Laches Defense Fails to Convince Court to Enter Judgment for the DefendantPrint Article
- Posted on: Jan 16 2019
Laches is an equitable bar to a claim that is based on a lengthy failure to assert one’s rights that prejudices an adverse party. The doctrine is “designed to promote justice by preventing surprises through the revival of claims that have been allowed to slumber until evidence has been lost, memories have faded, and witnesses have disappeared.” Order of R.R. Tels. v. Ry Express Agency, Inc., 321 U.S. 342, 348-49 (1944). As explained in Law.Com’s online dictionary, the doctrine “is often raised in the list of ‘affirmative defenses’ in answers filed by defendants, but is seldom applied by the courts” (here). InStancioff v. Danielson, 2018 N.Y. Slip Op. 33412(U) (Sup. Ct. N.Y. Cnty. Dec. 31, 2018) (here), the court addressed a laches defense on a motion for summary judgment, finding issues of fact with regard to the elements of the defense.
Laches Under New York Law
As noted, laches is an equitable defense that may be “asserted where neglect in promptly asserting a claim for relief results in prejudice to a defendant.…” Slip op. at *11 (citing Moreschi v. DiPasquale, 58 A.D.3d 545, 545 (1st Dept. 2009)). To invoke the doctrine, “a party must show: (1) conduct by an offending party giving rise to the situation complained of, (2) delay by the complainant in asserting his or her claim for relief despite the opportunity to do so, (3) lack of knowledge or notice on the part of the offending party that the complainant would assert his or her claim for relief, and (4) injury or prejudice to the offending party in the event that relief is accorded the complainant.” Cohen v. Krantz, 227 A.D.2d 581, 582 (2d Dept. 1996). All four elements are necessary to invoke the doctrine. Id.; Dwyer v. Mazzola, 171 A.D.2d 726, 727 (2d Dept. 1991) (citation omitted). When that occurs, the doctrine “will operate as a bar to the relief sought.” Stancioff, Slip Op. at *11.
“In order for laches to apply, there must be an unreasonable and inexcusable delay.” Waldman v. 853 St. Nicholas Realty Corp., 64 A.D.3d 585, 588 (2d Dept. 2009). There is, however, no defined length of delay that will trigger the defense. Capital Crossing Bank v. Aurora Hospitality, LLC, 45 A.D.3d 1266, 1268 (4th Dept. 2007) (“Essentially, the defense of laches consists of an unreasonable delay by the plaintiff to the prejudice of the defendant. But mere delay, however long, absent the necessary elements to create an equitable estoppel, does not preclude the granting of equitable relief.”) (citation omitted). Thus, “[m]ere inaction or delay in bringing a proceeding, without a showing of prejudice, [will] not constitute laches.” (Haberman v. Haberman, 216 A.D.2d 525, 527 (2d Dept. 1995).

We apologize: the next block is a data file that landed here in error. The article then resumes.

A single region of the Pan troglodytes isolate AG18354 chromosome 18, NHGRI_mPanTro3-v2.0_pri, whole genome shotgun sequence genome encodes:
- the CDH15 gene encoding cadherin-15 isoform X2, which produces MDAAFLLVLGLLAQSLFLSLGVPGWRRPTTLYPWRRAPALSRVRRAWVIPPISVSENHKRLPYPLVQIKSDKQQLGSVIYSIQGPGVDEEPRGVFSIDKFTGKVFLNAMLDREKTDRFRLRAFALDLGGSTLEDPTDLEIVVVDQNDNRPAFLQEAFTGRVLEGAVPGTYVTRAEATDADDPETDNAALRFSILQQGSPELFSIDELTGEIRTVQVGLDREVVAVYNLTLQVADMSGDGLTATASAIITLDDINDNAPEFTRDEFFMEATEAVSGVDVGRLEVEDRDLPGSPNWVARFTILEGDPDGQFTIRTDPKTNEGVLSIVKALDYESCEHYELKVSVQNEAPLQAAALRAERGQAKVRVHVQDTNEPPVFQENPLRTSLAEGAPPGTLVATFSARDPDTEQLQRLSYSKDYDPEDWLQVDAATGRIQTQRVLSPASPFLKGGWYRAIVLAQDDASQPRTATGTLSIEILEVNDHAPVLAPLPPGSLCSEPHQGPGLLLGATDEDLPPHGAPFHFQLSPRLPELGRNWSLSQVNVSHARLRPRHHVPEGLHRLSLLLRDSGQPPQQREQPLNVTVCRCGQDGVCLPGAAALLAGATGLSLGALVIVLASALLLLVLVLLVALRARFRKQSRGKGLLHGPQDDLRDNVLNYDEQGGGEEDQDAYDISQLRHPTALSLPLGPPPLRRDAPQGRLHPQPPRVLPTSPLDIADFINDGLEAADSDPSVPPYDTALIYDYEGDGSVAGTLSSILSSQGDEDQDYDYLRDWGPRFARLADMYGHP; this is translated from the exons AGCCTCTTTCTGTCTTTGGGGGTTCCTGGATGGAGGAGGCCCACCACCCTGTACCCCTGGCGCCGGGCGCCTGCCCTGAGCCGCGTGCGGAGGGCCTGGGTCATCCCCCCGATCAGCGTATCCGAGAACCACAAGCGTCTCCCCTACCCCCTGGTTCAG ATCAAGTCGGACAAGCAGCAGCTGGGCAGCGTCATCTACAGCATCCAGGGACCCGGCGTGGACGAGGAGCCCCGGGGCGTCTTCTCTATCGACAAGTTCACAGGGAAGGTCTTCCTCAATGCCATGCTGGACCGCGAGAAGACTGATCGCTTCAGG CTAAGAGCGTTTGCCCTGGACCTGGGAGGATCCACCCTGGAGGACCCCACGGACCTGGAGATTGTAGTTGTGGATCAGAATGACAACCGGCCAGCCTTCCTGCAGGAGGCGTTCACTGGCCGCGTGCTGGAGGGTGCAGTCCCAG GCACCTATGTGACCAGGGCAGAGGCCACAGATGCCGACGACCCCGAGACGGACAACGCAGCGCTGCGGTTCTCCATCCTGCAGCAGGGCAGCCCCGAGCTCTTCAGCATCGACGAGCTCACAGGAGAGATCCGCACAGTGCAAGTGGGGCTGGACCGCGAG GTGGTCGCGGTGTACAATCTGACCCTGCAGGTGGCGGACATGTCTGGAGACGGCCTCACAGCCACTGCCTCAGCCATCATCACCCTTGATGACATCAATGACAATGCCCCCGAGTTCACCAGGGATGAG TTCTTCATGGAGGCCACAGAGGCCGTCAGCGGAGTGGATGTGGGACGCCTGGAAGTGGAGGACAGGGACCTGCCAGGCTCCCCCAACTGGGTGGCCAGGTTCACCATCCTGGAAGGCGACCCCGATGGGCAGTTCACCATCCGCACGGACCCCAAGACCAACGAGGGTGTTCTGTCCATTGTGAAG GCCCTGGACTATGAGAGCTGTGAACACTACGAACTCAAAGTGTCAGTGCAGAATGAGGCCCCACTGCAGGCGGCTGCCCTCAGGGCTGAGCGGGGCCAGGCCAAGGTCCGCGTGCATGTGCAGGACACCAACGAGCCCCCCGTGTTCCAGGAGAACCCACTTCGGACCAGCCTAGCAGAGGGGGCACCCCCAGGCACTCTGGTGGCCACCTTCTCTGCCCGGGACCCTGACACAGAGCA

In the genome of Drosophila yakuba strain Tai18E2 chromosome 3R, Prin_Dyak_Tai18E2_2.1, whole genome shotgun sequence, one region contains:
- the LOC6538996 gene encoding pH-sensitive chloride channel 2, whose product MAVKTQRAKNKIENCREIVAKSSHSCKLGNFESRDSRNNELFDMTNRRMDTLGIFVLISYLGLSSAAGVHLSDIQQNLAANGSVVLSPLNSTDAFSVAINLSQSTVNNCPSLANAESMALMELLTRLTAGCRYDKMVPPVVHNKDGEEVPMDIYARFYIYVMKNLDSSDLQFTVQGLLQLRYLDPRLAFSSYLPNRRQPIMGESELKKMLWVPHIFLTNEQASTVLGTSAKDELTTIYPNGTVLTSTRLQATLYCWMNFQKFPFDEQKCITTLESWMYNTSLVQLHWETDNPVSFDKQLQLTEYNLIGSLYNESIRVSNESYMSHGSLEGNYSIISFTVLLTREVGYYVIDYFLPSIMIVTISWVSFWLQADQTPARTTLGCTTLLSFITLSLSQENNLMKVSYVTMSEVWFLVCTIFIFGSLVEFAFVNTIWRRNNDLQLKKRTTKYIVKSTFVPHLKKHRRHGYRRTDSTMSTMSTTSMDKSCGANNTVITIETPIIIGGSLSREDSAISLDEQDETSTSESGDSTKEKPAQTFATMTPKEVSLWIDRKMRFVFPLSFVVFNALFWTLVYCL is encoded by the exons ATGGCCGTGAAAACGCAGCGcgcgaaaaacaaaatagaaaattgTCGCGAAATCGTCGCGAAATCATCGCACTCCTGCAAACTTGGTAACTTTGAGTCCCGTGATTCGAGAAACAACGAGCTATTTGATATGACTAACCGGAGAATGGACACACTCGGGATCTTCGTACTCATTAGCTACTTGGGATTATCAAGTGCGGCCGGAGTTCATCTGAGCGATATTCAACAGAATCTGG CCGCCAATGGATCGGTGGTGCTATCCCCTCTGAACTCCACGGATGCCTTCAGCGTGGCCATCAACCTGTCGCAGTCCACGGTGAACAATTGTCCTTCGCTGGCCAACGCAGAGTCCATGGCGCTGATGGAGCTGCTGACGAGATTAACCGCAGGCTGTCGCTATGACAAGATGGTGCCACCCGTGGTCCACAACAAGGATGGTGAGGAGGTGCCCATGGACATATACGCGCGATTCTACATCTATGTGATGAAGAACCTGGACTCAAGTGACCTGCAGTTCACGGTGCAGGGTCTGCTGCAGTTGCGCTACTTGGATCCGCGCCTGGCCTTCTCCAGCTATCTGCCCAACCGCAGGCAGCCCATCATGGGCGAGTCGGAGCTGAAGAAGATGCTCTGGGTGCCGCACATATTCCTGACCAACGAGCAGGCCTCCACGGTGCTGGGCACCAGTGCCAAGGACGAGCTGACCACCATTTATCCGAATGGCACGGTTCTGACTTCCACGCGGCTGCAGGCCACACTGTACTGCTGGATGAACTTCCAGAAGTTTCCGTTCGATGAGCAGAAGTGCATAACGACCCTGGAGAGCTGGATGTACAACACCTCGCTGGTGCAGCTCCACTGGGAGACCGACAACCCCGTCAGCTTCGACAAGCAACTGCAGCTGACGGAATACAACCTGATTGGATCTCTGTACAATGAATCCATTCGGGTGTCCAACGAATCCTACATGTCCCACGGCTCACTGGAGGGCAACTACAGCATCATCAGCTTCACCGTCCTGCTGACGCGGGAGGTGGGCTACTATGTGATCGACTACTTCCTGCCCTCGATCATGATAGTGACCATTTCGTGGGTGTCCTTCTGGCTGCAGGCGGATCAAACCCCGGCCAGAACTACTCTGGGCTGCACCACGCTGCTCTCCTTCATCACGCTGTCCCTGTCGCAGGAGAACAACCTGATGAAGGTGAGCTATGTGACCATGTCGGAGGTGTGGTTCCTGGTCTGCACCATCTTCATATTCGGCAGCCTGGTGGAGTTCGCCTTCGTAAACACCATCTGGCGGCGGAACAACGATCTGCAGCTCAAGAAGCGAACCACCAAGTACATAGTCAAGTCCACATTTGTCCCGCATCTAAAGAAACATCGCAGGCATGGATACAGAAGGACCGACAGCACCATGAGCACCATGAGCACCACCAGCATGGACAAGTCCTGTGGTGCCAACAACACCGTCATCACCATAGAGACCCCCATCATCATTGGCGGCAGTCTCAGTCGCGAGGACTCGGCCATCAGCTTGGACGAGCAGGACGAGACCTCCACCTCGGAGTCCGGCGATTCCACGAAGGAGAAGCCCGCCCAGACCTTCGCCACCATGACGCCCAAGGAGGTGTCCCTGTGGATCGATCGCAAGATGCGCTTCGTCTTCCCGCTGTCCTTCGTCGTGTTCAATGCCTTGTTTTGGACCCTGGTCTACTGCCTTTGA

To show prejudice, the defendant must demonstrate “an injury, change of position, or other disadvantage resulting from [the] delay.” Haberman, 216 A.D.2d at 527 (citations omitted).
While delay and prejudice are important elements of the doctrine, a plaintiff who has no knowledge of the facts giving rise to the cause of action cannot be charged with laches. Stancioff, Slip op. at *12 (quoting Platt v. Platt, 13 Sickels 646, 646 (1874) (“‘[l]aches cannot … exist where a party is ignorant of his rights, or where though apprehensive of them, there is such an obscurity in the transaction that he must, with painstaking, gather the facts or the evidence of them upon which the successful prosecution of the action must depend.’”). However, where a plaintiff knows or has reason to know about his/her claim, he/she must act diligently to protect his/her rights. Hayward v. Eliot National Bank, 96 U.S. 611, 618 (1877) (“when a party with full knowledge of the facts, acquiesces in a transaction and sleeps upon his rights, equity will not aid him”); seealsoBank of Am., N.A. v. 414 Midland Ave. Assocs., LLC, 78 A.D.3d 746, 750 (2d Dept. 2010).
Issues of Fact
Whether the laches defense should be applied is an issue typically reserved for the trier of fact. Solomon R. Guggenheim Found. v. Lubell, 77 N.Y.2d 311, 311 (1991); Tri-Star Pictures, Inc. v. Leisure Time Prods., B.V., 17 F.3d 38, 44 (2d Cir. 1994) (noting that “[t]he equitable nature of laches necessarily requires that the resolution be based on the circumstances peculiar to each case. The inquiry is a factual one.”); United States v. Portrait of Wally, A Painting By Egon Schiele, No. 99 Civ. 9940 (MBM), 2002 WL 553532, at *22 (S.D.N.Y. April 12, 2002) (laches requires a “fact intensive inquiry into the conduct and background of both parties in order to determine the relative equities” which is “often not amenable to resolution on a motion for summary judgment”).